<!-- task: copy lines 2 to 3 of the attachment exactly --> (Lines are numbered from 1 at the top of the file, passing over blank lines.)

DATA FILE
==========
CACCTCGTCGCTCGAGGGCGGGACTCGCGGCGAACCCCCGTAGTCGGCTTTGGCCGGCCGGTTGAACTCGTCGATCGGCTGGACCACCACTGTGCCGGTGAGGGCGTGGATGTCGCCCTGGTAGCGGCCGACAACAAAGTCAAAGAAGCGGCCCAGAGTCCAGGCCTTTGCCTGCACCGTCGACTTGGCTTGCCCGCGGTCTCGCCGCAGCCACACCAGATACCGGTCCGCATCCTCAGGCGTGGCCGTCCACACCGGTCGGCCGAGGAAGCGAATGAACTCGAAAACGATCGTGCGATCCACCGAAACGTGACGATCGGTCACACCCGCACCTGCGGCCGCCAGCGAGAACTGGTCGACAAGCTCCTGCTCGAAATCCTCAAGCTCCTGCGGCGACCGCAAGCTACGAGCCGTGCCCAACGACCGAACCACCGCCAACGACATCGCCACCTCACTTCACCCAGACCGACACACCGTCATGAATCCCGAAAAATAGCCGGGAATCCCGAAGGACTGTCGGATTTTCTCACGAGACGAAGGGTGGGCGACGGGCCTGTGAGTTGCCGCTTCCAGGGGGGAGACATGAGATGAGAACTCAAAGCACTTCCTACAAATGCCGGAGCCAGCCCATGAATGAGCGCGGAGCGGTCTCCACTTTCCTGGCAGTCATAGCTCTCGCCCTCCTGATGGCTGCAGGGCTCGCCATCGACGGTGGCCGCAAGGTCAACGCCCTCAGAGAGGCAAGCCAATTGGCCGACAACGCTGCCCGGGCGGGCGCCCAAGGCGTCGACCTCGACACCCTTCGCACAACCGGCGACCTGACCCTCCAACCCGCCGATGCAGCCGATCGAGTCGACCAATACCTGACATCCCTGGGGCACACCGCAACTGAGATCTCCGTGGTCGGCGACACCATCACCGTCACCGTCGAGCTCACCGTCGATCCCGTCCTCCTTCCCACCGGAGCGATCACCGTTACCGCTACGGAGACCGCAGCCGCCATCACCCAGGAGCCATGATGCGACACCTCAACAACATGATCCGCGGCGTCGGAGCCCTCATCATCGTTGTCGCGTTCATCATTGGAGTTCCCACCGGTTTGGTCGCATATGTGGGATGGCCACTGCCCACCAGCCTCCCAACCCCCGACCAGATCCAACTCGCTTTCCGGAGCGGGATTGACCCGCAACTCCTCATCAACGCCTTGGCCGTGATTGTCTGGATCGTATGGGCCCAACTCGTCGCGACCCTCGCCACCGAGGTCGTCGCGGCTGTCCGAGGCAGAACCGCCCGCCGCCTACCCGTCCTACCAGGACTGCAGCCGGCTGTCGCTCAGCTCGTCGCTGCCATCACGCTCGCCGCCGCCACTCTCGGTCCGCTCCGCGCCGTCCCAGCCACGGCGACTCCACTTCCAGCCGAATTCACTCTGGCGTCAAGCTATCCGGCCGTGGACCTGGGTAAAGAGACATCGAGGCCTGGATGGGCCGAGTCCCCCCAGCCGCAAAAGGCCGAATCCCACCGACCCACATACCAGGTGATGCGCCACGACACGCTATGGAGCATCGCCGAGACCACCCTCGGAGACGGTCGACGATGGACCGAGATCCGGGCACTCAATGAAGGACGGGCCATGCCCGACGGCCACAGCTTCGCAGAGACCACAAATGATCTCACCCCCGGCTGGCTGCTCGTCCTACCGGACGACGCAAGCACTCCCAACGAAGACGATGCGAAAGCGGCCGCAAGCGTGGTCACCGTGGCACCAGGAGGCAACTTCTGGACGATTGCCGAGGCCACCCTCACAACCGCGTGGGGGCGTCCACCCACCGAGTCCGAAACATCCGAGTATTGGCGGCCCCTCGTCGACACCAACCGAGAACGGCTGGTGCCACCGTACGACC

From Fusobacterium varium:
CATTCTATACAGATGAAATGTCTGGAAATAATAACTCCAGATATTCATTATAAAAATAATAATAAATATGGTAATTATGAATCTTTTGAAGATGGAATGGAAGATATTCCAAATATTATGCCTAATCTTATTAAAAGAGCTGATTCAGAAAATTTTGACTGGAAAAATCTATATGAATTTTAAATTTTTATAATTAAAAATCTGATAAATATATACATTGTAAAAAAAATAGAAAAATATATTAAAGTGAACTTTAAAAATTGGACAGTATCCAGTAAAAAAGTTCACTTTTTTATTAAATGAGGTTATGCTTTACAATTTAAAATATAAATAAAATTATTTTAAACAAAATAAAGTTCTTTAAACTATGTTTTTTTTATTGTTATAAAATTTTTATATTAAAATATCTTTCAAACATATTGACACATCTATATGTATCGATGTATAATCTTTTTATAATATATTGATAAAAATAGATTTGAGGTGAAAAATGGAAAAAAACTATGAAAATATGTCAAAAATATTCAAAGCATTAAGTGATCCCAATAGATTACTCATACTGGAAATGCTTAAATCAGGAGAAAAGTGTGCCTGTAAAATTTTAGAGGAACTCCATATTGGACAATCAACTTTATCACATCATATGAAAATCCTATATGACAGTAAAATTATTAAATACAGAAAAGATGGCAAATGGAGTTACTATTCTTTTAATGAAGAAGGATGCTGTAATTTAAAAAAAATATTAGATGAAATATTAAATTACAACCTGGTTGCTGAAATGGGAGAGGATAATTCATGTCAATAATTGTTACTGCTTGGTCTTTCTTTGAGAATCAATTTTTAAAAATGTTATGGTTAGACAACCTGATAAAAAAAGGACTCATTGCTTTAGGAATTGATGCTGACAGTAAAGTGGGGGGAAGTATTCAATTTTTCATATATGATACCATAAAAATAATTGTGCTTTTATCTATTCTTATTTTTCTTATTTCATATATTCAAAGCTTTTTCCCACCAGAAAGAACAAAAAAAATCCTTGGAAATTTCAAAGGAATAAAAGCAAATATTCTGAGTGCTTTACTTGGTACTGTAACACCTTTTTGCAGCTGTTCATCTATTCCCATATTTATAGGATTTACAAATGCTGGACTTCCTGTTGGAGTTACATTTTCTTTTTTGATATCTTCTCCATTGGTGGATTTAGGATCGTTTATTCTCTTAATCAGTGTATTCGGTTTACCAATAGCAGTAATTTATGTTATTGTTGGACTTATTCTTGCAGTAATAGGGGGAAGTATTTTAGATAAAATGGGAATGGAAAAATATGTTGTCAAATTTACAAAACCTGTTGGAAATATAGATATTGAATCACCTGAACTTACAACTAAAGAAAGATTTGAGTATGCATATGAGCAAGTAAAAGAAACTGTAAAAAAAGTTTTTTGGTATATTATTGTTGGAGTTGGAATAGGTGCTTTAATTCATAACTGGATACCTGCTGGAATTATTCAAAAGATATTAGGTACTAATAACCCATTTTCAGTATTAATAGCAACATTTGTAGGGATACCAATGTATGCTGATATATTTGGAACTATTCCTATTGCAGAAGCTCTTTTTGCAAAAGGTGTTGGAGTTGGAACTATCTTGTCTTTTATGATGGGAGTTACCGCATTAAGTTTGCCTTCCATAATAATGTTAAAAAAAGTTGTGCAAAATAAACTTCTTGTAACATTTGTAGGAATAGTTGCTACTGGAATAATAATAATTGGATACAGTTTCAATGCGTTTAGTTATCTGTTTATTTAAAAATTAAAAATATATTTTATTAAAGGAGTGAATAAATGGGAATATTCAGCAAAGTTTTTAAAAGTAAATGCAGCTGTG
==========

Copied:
From Fusobacterium varium:
CATTCTATACAGATGAAATGTCTGGAAATAATAACTCCAGATATTCATTATAAAAATAATAATAAATATGGTAATTATGAATCTTTTGAAGATGGAATGGAAGATATTCCAAATATTATGCCTAATCTTATTAAAAGAGCTGATTCAGAAAATTTTGACTGGAAAAATCTATATGAATTTTAAATTTTTATAATTAAAAATCTGATAAATATATACATTGTAAAAAAAATAGAAAAATATATTAAAGTGAACTTTAAAAATTGGACAGTATCCAGTAAAAAAGTTCACTTTTTTATTAAATGAGGTTATGCTTTACAATTTAAAATATAAATAAAATTATTTTAAACAAAATAAAGTTCTTTAAACTATGTTTTTTTTATTGTTATAAAATTTTTATATTAAAATATCTTTCAAACATATTGACACATCTATATGTATCGATGTATAATCTTTTTATAATATATTGATAAAAATAGATTTGAGGTGAAAAATGGAAAAAAACTATGAAAATATGTCAAAAATATTCAAAGCATTAAGTGATCCCAATAGATTACTCATACTGGAAATGCTTAAATCAGGAGAAAAGTGTGCCTGTAAAATTTTAGAGGAACTCCATATTGGACAATCAACTTTATCACATCATATGAAAATCCTATATGACAGTAAAATTATTAAATACAGAAAAGATGGCAAATGGAGTTACTATTCTTTTAATGAAGAAGGATGCTGTAATTTAAAAAAAATATTAGATGAAATATTAAATTACAACCTGGTTGCTGAAATGGGAGAGGATAATTCATGTCAATAATTGTTACTGCTTGGTCTTTCTTTGAGAATCAATTTTTAAAAATGTTATGGTTAGACAACCTGATAAAAAAAGGACTCATTGCTTTAGGAATTGATGCTGACAGTAAAGTGGGGGGAAGTATTCAATTTTTCATATATGATACCATAAAAATAATTGTGCTTTTATCTATTCTTATTTTTCTTATTTCATATATTCAAAGCTTTTTCCCACCAGAAAGAACAAAAAAAATCCTTGGAAATTTCAAAGGAATAAAAGCAAATATTCTGAGTGCTTTACTTGGTACTGTAACACCTTTTTGCAGCTGTTCATCTATTCCCATATTTATAGGATTTACAAATGCTGGACTTCCTGTTGGAGTTACATTTTCTTTTTTGATATCTTCTCCATTGGTGGATTTAGGATCGTTTATTCTCTTAATCAGTGTATTCGGTTTACCAATAGCAGTAATTTATGTTATTGTTGGACTTATTCTTGCAGTAATAGGGGGAAGTATTTTAGATAAAATGGGAATGGAAAAATATGTTGTCAAATTTACAAAACCTGTTGGAAATATAGATATTGAATCACCTGAACTTACAACTAAAGAAAGATTTGAGTATGCATATGAGCAAGTAAAAGAAACTGTAAAAAAAGTTTTTTGGTATATTATTGTTGGAGTTGGAATAGGTGCTTTAATTCATAACTGGATACCTGCTGGAATTATTCAAAAGATATTAGGTACTAATAACCCATTTTCAGTATTAATAGCAACATTTGTAGGGATACCAATGTATGCTGATATATTTGGAACTATTCCTATTGCAGAAGCTCTTTTTGCAAAAGGTGTTGGAGTTGGAACTATCTTGTCTTTTATGATGGGAGTTACCGCATTAAGTTTGCCTTCCATAATAATGTTAAAAAAAGTTGTGCAAAATAAACTTCTTGTAACATTTGTAGGAATAGTTGCTACTGGAATAATAATAATTGGATACAGTTTCAATGCGTTTAGTTATCTGTTTATTTAAAAATTAAAAATATATTTTATTAAAGGAGTGAATAAATGGGAATATTCAGCAAAGTTTTTAAAAGTAAATGCAGCTGTG